Demna Gvasalia Georgian fashion designer used his runway as a warning about the effects of an unhealthy lifestyle.
Guests arrived at a pitch-black auditorium at La Cité du Cinéma movie studios, its raised floor covered with water up to the first three rows of seats, creating a vast, mesmerizing reflecting pool. When the Balenciaga show started, projections overhead morphed from clouds to blue skies to flocks of birds to gushing waters. Eventually, that ceiling would lower, a manifestation of the sky actually falling
“I just wanted something quite emotionally triggering and quite sad, and I thought about the flood,” Demna Gvasalia said later. “In general, the consequences of our lifestyle — the flood is kind of a metaphoric thing.” He added that his flood wasn’t supposed to be water, that he’d scented the room to suggest something more frightening, kerosene.
Kerosene dreams aside, Demna Gvasalia wanted his models to look like they were walking on water, à la a certain Biblical stroll. Appropriately, they started out in full-on monastic garb. This was the collection’s primary motif for women and men, intended for both spiritual and fetishistic resonance. To the latter point, Gvasalia said as a child, he wondered why priests could wear dresses but he couldn’t.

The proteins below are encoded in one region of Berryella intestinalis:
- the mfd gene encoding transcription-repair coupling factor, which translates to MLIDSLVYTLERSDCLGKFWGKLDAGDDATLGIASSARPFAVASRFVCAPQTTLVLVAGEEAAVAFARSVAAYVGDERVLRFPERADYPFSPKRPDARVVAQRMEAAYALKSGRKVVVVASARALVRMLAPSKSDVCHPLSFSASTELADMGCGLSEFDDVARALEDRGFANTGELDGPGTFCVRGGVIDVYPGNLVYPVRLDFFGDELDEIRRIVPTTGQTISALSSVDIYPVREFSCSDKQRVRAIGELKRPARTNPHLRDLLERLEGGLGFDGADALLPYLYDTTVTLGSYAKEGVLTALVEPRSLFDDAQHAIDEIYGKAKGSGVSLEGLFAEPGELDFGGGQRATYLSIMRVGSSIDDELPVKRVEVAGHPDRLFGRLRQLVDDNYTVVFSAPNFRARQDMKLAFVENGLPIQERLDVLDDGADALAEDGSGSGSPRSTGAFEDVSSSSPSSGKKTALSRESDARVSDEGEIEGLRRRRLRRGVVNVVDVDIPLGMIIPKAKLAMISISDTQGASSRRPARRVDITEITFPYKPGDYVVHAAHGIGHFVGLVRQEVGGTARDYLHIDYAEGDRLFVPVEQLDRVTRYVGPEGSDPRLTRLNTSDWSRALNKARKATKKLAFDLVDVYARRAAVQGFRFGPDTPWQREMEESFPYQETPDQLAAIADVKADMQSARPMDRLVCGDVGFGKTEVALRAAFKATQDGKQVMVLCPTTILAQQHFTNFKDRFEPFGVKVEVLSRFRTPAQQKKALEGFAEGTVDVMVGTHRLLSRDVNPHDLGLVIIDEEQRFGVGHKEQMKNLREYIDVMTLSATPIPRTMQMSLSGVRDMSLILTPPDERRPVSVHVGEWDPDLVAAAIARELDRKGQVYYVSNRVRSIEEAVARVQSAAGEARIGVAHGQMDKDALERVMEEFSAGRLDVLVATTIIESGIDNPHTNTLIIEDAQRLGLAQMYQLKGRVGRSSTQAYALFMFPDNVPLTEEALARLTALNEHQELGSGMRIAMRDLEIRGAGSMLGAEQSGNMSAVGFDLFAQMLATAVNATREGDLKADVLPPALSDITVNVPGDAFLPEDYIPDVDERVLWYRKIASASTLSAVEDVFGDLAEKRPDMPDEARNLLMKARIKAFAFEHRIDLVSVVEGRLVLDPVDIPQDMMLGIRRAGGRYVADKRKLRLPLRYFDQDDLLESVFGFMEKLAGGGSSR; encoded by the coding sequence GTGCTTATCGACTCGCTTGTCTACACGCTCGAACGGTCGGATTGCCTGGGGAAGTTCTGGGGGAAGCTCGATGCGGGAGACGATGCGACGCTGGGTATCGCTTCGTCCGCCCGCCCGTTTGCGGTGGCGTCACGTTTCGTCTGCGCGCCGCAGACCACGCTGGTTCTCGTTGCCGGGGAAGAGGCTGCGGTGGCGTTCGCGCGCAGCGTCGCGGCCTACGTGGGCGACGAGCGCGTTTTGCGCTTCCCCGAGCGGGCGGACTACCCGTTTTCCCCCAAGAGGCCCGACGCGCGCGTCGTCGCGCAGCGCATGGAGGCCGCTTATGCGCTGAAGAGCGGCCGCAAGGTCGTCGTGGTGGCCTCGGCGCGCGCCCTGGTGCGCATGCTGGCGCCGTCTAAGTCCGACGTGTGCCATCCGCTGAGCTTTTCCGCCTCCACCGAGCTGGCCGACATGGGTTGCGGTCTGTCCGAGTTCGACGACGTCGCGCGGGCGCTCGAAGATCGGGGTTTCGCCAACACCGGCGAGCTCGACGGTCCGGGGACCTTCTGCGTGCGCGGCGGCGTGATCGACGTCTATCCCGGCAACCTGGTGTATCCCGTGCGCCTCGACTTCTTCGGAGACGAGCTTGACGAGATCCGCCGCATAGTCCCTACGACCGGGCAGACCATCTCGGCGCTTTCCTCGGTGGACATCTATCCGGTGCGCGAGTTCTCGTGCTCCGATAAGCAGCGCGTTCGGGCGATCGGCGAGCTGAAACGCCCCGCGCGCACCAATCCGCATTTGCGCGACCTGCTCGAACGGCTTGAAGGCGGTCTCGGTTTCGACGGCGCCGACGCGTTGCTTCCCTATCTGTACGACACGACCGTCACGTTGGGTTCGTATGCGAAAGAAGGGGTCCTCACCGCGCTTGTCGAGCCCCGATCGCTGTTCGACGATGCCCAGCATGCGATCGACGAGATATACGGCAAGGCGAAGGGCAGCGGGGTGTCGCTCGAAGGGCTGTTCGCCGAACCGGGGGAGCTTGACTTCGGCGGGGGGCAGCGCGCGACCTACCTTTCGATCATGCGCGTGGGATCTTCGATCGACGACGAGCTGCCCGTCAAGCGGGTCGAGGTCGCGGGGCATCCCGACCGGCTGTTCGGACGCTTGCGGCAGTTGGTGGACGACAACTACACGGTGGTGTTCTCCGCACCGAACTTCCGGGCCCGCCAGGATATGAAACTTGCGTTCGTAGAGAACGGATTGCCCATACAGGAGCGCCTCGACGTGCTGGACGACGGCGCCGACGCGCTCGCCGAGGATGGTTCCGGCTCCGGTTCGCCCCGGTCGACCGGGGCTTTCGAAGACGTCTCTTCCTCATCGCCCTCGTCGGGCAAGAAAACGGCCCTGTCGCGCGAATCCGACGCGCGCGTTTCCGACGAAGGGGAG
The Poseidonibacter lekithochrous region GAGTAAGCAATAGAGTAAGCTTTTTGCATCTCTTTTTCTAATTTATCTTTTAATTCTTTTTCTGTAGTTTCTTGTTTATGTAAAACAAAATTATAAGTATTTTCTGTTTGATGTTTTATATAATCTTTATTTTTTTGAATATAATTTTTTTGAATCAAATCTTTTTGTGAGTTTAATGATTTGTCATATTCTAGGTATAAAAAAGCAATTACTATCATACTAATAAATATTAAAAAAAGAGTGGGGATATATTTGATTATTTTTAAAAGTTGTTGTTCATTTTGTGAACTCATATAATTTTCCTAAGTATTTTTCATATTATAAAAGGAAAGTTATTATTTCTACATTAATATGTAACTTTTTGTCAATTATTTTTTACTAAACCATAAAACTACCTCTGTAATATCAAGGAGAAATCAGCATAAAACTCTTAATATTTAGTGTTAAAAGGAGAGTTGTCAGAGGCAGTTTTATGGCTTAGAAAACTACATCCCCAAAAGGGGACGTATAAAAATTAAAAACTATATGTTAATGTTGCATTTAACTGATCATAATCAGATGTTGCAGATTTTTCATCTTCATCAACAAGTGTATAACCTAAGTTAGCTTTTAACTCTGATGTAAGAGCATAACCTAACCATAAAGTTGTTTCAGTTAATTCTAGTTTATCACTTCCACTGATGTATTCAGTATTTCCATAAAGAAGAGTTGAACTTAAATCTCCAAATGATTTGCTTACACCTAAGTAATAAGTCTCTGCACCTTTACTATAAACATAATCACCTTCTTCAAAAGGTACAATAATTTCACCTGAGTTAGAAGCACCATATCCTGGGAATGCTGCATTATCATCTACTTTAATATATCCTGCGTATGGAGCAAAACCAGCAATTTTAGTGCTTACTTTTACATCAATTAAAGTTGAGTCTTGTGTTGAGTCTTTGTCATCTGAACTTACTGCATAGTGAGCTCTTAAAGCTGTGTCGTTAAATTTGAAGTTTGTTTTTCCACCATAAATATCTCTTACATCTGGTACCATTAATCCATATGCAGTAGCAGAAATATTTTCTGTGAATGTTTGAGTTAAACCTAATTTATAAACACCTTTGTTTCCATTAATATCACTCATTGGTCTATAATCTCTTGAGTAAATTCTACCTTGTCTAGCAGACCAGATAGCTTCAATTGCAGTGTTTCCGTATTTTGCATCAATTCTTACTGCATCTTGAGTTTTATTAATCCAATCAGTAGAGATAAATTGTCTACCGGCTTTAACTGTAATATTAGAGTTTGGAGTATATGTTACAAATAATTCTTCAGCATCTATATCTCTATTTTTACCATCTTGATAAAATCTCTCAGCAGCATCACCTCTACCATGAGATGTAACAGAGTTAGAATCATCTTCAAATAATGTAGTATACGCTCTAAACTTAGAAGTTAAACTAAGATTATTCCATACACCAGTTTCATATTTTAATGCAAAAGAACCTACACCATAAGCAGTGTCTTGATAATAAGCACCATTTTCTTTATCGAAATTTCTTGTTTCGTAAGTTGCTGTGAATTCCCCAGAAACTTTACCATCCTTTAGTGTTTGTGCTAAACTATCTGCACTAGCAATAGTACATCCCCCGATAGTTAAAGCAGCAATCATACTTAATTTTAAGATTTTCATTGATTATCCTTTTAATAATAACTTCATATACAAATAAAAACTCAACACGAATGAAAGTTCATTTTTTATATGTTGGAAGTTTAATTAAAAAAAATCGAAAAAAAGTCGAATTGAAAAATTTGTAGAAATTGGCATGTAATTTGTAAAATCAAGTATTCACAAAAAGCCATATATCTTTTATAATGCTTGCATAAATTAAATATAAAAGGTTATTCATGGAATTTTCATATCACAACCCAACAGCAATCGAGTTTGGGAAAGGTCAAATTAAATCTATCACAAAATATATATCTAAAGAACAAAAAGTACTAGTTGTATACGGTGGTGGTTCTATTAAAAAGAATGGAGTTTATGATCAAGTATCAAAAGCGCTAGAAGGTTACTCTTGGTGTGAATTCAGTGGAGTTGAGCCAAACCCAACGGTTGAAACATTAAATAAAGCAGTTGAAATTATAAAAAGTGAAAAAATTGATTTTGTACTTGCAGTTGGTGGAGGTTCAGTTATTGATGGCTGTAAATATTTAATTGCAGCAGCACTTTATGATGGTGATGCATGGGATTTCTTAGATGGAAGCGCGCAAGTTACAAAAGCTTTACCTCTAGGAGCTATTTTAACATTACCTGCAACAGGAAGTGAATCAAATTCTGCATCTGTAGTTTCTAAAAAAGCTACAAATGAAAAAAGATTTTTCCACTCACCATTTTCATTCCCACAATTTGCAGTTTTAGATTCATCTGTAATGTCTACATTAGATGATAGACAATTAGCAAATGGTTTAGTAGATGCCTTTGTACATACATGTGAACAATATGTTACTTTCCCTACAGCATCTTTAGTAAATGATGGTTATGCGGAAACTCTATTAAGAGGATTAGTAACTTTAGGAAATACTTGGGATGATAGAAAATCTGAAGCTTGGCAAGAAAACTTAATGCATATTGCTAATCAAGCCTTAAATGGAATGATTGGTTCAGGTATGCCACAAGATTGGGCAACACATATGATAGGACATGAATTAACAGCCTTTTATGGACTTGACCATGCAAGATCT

Yet there was nothing celebratory about his embrace of the look. Rather, the mood was a dark one, all the more so in comparison with what had preceded it. Many in the audience had just attended Kanye West’s glorious Sunday Service.
Which offered a different take on church demeanour — a joyful one delivered by voices 120-strong. It’s unlikely Gvasalia’s monks, unrelenting in their sobriety, would have approved.
Religious dress codes are all about hiding the body, about being ashamed—body and sex is the taboo. Whereas when you look into it, some of these people are the nastiest perverts,” said Gvasalia.
Holding that thought—about constraint, rules and belonging to sects—set him off, designing neoprene suits with tiny compressed waists for women and black leather “Pantaboots” with padlocked “chastity belts” and a whole series of leather biker suits.
Gvasalia’s other themes: literal motocross and soccer uniforms for men, and for women, new takes on his now-iconic pagoda-shoulders in sharp tailoring and printed dresses with fluid skirts and long, full sleeves that looked a different kind of ceremonial garb.
The collection’s newest — and most fun — the idea came at night: a catsuit-cum-clingy-gown hybrid that isn’t for the faint of heart, but should find plenty of glam adventurers among the celebrity set. Kim Kardashian West comes to mind. The lady wears Latex to church.